• ICM 1/32 Yak-9T Review by Brett Green: Image
  • ICM 1/32 Yak-9T Review by Brett Green: Image
  • ICM 1/32 Yak-9T Review by Brett Green: Image
  • ICM 1/32 Yak-9T Review by Brett Green: Image
  • ICM 1/32 Yak-9T Review by Brett Green: Image
  • ICM 1/32 Yak-9T Review by Brett Green: Image
  • ICM 1/32 Yak-9T Review by Brett Green: Image
  • ICM 1/32 Yak-9T Review by Brett Green: Image
  • ICM 1/32 Yak-9T Review by Brett Green: Image
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The plastic has a smooth satin texture a small number of crisply recessed panel lines and even fewer recessed fasteners. Control surfaces are moulded with subtle stretched fabric effect. The rear fuselage is also presented with scalloped fabric that looks good to my eye.

 

 

The plastic itself has some prominent mould flow marks but these will completely disappear under a coat of paint.

160 parts – including a full engine - is a modest count for a 1:32 scale kit, but this appropriately represents the simple and pragmatic design of this mass-produced warhorse.

Parts layout is conventional. The fuselage halves are presented full length in one piece each. The upper gun cowl and rear upper cowl are separate parts. The wings are made up from a full-span lower part and upper port and starboard halves.

Detail is good. The cockpit is made up from layers starting with some raised mouldings on the inside of the fuselage halves, supplemented by cockpit framework (just one part per side) and separate side consoles, trim wheels, throttle and mixture controls, oxygen bottle and more.

 

 

There are no photo-etched or other multimedia parts. The instrument panel is moulded with raised bezels and switches. An overlay decal is supplied if you are that way inclined. Alternatively, you could source individual dial decals or simply carefully paint the panel.

The seat backrest is moulded with a cushion but you’re on your own as far as a harness is concerned.

The radiator and oil cooler intakes feature nice honeycomb texture moulded in place.

 

 

ICM has not skimped on the tail wheel. The strut is supplied in two pieces, as is the tail wheel.

A full engine and the 37 mm Nudelman-Suranov NS-37 cannon are included.

The instructions offer two fuselage assembly options with the choice of open or closed upper cowlings. The basic engine is made up from only eleven parts. If you plan to expose the engine, additional detail parts including frames, piping, machine gun and ammo feeds are included. The instructions are quite clear about fitting the extra parts.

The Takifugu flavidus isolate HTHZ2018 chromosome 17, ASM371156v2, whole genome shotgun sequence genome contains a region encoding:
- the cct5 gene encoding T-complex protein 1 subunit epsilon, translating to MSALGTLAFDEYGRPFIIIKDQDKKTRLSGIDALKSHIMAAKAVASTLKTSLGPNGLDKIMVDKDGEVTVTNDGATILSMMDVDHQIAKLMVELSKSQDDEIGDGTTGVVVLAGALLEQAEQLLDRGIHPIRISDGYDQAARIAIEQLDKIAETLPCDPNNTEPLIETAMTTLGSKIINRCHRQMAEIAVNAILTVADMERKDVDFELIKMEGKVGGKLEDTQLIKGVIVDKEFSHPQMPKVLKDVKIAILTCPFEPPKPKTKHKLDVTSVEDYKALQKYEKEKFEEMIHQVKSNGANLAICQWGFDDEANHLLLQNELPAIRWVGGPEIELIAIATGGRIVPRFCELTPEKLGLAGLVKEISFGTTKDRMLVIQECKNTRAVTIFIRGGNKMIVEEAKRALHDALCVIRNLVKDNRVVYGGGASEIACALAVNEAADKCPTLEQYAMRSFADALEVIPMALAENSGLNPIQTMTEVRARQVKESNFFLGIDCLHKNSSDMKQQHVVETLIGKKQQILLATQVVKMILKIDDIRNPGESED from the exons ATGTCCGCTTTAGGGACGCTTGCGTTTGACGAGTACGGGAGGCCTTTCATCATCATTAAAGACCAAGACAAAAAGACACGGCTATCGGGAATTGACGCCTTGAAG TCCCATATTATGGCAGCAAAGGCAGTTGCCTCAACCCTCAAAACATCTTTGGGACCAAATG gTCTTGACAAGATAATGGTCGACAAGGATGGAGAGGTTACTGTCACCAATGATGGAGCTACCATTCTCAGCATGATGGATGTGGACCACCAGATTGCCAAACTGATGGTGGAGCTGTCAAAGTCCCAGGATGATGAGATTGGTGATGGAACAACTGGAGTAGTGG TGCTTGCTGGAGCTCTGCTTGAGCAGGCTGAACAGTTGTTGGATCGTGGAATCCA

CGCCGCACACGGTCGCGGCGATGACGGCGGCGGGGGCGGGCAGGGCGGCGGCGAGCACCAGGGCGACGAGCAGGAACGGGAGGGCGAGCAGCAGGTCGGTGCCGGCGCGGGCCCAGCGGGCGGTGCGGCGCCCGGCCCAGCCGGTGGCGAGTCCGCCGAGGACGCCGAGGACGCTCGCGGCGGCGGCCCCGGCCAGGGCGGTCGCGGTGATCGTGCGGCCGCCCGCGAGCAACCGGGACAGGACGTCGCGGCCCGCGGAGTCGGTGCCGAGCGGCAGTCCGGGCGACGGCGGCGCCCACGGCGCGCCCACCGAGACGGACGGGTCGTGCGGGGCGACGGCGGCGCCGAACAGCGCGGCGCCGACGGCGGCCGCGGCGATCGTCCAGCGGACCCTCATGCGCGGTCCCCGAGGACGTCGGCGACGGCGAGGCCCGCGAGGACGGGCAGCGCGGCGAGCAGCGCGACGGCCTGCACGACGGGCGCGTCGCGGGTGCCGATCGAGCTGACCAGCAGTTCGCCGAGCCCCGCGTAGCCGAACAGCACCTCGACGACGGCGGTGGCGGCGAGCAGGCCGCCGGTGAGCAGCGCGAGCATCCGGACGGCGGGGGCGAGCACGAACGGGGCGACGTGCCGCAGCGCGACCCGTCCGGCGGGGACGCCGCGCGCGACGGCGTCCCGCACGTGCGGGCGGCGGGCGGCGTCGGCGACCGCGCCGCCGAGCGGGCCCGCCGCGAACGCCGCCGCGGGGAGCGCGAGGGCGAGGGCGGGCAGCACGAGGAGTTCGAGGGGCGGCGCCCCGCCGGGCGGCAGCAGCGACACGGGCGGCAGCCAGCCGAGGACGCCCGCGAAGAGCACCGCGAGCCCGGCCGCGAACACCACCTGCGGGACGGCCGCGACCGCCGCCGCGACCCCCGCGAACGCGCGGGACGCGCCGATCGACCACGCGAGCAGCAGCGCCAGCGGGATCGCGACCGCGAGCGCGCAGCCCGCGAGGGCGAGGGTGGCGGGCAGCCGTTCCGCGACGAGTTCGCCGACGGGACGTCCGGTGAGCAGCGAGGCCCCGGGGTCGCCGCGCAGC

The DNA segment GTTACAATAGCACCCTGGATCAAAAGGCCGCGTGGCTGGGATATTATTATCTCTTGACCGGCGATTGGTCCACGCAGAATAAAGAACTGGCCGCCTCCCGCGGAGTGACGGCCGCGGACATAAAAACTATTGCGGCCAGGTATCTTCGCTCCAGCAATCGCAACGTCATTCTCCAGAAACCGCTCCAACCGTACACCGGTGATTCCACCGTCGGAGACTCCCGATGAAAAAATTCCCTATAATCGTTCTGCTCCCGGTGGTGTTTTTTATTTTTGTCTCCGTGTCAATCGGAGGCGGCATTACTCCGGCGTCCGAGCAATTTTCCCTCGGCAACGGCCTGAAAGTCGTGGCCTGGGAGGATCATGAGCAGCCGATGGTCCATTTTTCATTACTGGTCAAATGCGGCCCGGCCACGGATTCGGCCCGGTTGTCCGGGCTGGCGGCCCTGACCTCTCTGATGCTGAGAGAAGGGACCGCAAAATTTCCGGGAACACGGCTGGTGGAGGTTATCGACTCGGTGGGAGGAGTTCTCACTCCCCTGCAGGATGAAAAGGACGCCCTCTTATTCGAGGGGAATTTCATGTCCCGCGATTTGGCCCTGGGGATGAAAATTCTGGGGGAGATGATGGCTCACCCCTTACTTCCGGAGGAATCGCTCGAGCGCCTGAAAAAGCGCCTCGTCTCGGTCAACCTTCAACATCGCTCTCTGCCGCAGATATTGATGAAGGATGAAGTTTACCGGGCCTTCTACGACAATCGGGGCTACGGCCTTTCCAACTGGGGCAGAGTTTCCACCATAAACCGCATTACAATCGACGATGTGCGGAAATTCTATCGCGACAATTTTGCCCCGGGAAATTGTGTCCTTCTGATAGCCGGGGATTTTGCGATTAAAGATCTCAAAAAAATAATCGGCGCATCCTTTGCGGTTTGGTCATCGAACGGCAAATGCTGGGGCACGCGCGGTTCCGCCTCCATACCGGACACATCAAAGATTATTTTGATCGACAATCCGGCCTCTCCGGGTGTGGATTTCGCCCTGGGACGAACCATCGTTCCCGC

The wings are supported by a spar that should guarantee the correct dihedral. The spar also acts as the rear walls for the main undercarriage bays. Ten additional parts are added for the remaining undercarriage walls.

Control surfaces are separate parts and may be posed to taste. Flaps are moulded shut – a small mercy, I say.

The undercarriage is simple with one cover, one leg, oleo scissors and a two-piece main wheel for each side. The wheels are all plastic and split along the centreline. As far as I can tell they are neither bulged nor flattened. Time to get your sanding stick out. Inner undercarriage doors are supplied with two retraction struts each.

 

 

The clear parts are free from distortion. The windscreen features a separate pane of bullet proof glass for the inside. I haven’t checked to see if the centre sliding section will clear the rear canopy but it looks hopeful.

 

 

The gunsight and the wing tip navigation lights are clear parts too.


 

Markings

Four marking options are included.

 

 

One is the early war scheme of Dark Green and Black upper surfaces with light blue lower surfaces, while the other three are painted in two grey tones on the upper surfaces and Light Blue below.

 

 

Decals are glossy an the colours are vibrant.

 

 

The small number of airframe stencils are included on the decal sheet.

 

 

Conclusion

 

This is a nice model with restrained surface textures that should be easy to build thanks to its modest parts count. However, this does not imply any lack of detail.

The engine is thoroughly fitted out and will look great if you decide to leave off the upper cowl parts.

It is good to see this important Soviet fighter finally available as a plastic kit in 1:32 scale.

It is also remarkable that these new high quality kit releases continue to arrive from Ukraine in their dark days. Buying their products is a small way to show our support for our Ukrainian friends.

*Historical information adapted from Wikipedia https://en.wikipedia.org/wiki/Yakovlev_Yak-9

Purchased by reviewer from Hannants


Review Text and Images Copyright 2022 by Brett Green
Page Created 30 August, 2022
Last updated 30 August, 2022